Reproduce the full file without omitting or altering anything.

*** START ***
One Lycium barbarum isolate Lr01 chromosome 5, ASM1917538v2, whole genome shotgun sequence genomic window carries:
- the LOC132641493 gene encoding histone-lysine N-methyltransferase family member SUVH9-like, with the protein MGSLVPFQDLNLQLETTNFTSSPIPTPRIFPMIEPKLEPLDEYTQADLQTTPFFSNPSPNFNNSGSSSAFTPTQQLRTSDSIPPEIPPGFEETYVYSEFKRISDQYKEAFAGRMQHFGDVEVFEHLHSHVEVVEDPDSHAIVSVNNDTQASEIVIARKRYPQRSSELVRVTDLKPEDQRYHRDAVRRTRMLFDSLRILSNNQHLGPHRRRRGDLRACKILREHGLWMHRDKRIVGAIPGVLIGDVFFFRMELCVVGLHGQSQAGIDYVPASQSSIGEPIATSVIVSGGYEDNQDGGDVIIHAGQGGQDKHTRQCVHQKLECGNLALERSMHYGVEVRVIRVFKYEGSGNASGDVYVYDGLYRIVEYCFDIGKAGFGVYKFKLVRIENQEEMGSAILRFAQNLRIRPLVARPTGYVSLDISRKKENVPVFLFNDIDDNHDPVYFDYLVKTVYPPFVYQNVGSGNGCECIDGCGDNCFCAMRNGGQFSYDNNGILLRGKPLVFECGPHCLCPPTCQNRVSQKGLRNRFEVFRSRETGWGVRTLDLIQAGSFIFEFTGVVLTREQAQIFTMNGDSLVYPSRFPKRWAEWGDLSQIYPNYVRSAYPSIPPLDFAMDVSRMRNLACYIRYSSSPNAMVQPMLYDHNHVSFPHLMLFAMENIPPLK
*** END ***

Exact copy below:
One Lycium barbarum isolate Lr01 chromosome 5, ASM1917538v2, whole genome shotgun sequence genomic window carries:
- the LOC132641493 gene encoding histone-lysine N-methyltransferase family member SUVH9-like, with the protein MGSLVPFQDLNLQLETTNFTSSPIPTPRIFPMIEPKLEPLDEYTQADLQTTPFFSNPSPNFNNSGSSSAFTPTQQLRTSDSIPPEIPPGFEETYVYSEFKRISDQYKEAFAGRMQHFGDVEVFEHLHSHVEVVEDPDSHAIVSVNNDTQASEIVIARKRYPQRSSELVRVTDLKPEDQRYHRDAVRRTRMLFDSLRILSNNQHLGPHRRRRGDLRACKILREHGLWMHRDKRIVGAIPGVLIGDVFFFRMELCVVGLHGQSQAGIDYVPASQSSIGEPIATSVIVSGGYEDNQDGGDVIIHAGQGGQDKHTRQCVHQKLECGNLALERSMHYGVEVRVIRVFKYEGSGNASGDVYVYDGLYRIVEYCFDIGKAGFGVYKFKLVRIENQEEMGSAILRFAQNLRIRPLVARPTGYVSLDISRKKENVPVFLFNDIDDNHDPVYFDYLVKTVYPPFVYQNVGSGNGCECIDGCGDNCFCAMRNGGQFSYDNNGILLRGKPLVFECGPHCLCPPTCQNRVSQKGLRNRFEVFRSRETGWGVRTLDLIQAGSFIFEFTGVVLTREQAQIFTMNGDSLVYPSRFPKRWAEWGDLSQIYPNYVRSAYPSIPPLDFAMDVSRMRNLACYIRYSSSPNAMVQPMLYDHNHVSFPHLMLFAMENIPPLK